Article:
Following the end of the stamp duty holiday on 1 October, landlords are hesitant about buying more property according to a new study by Simply Business.
The study of 560 landlords from across the UK reveals that many still have concerns about government regulation, with over a third (35%) citing this as a reason for their decision not to buy more property.
There is also considerable uncertainty around the viability of the sector in general, with 23% of landlords saying they are worried about the future of the rental market.
This comes off the back of a challenging 18 months for private landlords – many of whom felt more government support was needed for both landlords and tenants in the height of the pandemic.
Two fifths of landlords (43%) say better compensation should have been offered to those who lost rental income, while more than one in three (34%) believe that government should have provided financial support for tenants who were unable to pay their rent.
The rental landscape is likely to remain uncertain in the immediate future , as the government’s planned £20 per week cut to Universal Credit threatens to escalate existing difficulties for tenants.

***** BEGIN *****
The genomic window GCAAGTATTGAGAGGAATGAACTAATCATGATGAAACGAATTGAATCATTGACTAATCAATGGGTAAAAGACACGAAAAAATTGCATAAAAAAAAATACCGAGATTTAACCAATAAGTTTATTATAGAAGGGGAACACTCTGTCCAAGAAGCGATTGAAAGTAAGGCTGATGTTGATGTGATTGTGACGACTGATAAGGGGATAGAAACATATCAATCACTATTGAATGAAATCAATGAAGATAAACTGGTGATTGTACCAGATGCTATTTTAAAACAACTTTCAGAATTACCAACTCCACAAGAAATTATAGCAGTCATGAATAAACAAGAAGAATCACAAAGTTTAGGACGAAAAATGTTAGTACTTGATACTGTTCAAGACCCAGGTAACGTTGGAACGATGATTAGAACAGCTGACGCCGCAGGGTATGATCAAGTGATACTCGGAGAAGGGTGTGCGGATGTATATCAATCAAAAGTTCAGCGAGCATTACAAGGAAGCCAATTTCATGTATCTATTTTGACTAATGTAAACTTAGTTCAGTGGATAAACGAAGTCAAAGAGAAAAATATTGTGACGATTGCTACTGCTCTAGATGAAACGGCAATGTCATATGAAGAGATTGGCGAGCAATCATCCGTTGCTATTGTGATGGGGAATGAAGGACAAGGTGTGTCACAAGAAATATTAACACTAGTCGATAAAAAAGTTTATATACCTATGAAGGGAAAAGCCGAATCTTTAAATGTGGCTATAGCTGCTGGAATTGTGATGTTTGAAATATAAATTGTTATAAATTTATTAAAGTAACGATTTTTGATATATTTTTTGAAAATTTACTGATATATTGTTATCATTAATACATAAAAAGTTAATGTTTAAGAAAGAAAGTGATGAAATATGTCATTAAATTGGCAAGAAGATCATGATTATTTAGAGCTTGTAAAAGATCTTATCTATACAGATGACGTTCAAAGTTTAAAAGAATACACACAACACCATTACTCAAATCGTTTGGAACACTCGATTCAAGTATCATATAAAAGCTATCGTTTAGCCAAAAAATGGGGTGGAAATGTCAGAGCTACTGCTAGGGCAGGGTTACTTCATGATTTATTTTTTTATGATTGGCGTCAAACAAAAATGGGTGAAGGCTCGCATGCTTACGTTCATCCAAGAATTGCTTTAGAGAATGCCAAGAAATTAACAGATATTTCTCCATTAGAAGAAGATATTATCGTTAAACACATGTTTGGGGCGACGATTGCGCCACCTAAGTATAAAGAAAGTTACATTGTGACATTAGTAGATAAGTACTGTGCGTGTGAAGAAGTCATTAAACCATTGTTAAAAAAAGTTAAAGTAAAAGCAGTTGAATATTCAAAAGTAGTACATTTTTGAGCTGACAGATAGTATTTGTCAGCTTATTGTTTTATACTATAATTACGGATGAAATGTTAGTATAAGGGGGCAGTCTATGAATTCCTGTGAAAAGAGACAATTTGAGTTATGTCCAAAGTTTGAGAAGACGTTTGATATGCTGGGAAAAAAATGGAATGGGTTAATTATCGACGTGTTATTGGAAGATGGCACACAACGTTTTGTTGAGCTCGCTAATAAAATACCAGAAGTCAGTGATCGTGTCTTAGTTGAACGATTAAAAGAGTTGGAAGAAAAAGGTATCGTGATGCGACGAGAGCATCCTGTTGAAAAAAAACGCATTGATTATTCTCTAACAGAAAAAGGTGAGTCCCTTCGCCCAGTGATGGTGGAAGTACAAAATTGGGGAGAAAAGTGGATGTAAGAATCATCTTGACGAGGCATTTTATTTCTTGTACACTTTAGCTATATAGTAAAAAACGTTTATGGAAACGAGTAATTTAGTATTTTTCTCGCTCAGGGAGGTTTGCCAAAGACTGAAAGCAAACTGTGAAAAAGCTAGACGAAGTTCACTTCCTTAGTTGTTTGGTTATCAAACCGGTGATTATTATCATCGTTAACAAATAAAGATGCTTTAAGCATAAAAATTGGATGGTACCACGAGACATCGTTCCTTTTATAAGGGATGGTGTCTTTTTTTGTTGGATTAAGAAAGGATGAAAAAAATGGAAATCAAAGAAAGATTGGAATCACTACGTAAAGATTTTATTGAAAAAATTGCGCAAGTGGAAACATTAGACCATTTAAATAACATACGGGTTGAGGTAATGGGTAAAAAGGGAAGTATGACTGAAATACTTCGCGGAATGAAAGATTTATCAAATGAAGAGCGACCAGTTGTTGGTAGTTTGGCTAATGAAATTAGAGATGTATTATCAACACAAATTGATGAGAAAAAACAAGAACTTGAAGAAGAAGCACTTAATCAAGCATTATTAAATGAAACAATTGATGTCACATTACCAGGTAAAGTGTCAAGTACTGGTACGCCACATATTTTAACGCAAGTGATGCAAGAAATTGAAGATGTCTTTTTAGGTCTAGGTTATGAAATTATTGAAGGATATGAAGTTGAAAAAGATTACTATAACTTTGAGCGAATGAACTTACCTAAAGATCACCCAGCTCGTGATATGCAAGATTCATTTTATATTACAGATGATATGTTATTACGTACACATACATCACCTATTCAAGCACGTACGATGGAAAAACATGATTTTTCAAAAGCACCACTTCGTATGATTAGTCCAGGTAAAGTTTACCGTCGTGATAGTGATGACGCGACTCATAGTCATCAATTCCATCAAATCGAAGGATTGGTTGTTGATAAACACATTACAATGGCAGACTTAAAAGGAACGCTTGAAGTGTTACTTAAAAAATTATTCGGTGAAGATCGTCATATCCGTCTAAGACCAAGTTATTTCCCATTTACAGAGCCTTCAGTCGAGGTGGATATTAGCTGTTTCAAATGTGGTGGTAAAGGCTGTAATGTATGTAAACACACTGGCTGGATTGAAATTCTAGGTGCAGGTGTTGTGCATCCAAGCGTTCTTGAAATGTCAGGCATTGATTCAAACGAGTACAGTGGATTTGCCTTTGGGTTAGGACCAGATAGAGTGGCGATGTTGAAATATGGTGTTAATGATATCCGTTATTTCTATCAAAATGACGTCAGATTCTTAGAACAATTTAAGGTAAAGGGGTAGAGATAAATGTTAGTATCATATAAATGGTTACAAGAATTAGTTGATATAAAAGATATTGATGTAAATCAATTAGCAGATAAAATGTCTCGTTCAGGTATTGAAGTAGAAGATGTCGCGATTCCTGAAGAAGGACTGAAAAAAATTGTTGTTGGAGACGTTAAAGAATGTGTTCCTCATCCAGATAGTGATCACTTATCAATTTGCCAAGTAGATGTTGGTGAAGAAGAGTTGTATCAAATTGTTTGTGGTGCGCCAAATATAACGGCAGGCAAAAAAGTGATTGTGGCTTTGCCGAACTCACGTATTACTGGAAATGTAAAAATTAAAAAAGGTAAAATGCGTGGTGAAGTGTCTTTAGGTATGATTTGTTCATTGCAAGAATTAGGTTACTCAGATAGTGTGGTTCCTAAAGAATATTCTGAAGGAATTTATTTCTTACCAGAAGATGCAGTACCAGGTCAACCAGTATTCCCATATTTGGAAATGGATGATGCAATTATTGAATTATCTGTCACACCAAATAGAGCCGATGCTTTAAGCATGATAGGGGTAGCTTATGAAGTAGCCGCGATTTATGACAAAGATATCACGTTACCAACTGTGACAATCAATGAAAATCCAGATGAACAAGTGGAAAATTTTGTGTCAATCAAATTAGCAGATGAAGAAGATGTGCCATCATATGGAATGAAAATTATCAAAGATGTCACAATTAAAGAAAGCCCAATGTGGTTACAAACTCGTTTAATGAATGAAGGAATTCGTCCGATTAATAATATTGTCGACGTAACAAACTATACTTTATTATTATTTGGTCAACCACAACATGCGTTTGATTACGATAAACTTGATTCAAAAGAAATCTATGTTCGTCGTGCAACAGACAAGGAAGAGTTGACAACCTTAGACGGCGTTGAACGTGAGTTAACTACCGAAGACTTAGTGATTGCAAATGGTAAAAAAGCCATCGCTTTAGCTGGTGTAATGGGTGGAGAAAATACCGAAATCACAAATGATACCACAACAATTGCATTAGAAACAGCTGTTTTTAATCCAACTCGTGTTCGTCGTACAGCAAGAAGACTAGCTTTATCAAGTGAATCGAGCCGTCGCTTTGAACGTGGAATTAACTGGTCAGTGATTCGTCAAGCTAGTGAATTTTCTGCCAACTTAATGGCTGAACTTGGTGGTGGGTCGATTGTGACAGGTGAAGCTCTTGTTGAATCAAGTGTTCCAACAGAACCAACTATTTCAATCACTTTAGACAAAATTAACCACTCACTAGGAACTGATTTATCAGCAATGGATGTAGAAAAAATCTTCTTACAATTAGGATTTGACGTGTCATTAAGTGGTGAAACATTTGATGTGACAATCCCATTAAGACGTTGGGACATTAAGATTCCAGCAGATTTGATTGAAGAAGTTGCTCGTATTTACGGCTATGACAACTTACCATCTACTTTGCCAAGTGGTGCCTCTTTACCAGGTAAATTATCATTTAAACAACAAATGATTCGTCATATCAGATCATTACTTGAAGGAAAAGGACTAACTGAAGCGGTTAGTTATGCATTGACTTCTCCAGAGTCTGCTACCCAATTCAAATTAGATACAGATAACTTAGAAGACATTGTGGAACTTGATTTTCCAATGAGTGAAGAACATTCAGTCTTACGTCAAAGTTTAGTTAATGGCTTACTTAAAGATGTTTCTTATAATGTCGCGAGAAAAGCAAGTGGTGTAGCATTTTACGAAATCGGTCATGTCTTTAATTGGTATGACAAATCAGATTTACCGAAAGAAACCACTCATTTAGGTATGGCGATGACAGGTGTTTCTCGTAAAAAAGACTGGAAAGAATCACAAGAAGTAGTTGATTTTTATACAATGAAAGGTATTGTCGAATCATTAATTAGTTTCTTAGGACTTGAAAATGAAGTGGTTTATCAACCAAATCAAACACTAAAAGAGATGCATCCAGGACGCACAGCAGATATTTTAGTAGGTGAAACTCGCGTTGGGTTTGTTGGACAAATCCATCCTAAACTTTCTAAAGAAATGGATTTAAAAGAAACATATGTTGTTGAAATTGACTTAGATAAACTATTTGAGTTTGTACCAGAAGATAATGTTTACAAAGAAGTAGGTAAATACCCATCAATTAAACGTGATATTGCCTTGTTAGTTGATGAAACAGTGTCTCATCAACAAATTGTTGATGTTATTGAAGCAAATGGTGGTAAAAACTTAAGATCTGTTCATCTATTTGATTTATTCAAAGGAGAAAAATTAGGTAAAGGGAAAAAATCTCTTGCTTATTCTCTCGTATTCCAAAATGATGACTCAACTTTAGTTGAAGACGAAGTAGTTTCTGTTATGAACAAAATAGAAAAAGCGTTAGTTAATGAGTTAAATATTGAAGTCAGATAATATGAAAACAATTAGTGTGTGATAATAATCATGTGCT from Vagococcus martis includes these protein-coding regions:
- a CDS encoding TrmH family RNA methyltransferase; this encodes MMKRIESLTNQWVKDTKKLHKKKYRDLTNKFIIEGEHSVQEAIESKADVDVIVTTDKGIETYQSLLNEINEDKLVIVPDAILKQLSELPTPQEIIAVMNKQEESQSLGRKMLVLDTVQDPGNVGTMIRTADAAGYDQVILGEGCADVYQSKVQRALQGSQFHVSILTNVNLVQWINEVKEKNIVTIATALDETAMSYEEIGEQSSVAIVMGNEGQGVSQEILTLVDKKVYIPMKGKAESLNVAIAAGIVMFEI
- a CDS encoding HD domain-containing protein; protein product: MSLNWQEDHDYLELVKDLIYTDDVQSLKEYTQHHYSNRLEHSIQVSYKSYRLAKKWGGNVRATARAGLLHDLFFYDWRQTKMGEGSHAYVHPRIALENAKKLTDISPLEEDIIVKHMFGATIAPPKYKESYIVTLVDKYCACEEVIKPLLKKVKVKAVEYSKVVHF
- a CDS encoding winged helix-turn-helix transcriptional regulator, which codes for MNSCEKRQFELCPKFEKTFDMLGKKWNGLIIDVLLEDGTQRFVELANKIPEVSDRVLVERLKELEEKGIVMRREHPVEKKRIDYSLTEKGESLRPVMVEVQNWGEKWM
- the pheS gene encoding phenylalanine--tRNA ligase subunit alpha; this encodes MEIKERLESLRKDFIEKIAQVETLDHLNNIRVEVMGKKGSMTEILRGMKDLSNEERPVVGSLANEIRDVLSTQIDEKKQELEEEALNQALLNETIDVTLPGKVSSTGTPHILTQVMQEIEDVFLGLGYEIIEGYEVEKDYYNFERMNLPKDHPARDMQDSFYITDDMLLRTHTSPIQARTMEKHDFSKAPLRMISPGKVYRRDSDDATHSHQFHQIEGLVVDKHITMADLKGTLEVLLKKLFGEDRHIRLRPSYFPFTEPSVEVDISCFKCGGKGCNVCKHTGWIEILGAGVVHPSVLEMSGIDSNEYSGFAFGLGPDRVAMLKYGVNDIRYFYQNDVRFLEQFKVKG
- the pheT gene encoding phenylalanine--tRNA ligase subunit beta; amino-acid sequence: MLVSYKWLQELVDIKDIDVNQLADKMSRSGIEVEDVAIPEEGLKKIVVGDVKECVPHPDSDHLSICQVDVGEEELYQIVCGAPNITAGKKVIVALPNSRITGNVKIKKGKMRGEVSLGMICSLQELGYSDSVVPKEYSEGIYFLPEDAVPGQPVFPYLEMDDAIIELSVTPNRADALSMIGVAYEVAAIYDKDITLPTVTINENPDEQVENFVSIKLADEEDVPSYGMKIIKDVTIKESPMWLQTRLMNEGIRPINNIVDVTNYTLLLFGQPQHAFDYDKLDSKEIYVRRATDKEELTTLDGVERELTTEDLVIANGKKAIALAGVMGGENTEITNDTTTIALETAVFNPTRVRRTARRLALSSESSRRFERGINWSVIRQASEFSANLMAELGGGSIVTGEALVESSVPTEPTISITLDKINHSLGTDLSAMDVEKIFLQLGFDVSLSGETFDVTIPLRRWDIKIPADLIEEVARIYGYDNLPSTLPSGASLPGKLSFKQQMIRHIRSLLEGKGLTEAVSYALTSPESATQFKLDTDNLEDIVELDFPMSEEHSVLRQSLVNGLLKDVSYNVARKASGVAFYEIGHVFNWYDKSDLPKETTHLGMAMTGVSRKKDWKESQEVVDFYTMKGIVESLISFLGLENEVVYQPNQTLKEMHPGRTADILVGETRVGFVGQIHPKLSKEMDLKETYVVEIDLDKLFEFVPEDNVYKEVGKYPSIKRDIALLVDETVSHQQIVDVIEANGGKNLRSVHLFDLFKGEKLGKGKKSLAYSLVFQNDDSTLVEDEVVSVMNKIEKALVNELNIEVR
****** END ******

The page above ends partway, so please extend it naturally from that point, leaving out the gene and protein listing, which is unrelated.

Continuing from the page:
Recent research from charity StepChange revealed that 225,000 private renters expected to lose their homes after falling into arrears.
Landlords are not universally pessimistic, however. The study shows that 31% of landlords are feeling positive about the future, and the majority (59%) still think that letting property is a worthwhile investment.
Alan Thomas, CEO of Simply Business, commented:
“The impact of the pandemic has been felt across all corners of the country – and that’s no different for the 2.6m landlords who let out residential properties in the UK.
The extent of the pandemic’s impact is made clear in our latest research, with many landlords still hesitant about investing in new property.
Contributing over £16 billion annually in pre-tax spending, an exodus of smaller landlords from the buy-to-let market could have a devastating impact on the UK economy.
But more than this, landlords are crucial to our communities, offering much-needed accommodation to over 4.4m households.
Thankfully, for the most part landlords remain resilient – 59% of landlords still think property is a worthwhile investment, while almost a third are optimistic about their future letting property.
Insuring over 300,000 landlords has given us a unique insight into the impact of Covid-19 on this audience.
And now more than ever – as the UK looks to recover from the effects of the pandemic – it’s vital that we recognise their significant contribution to the economy, and the important role they play in providing safe and affordable housing in our towns and cities.”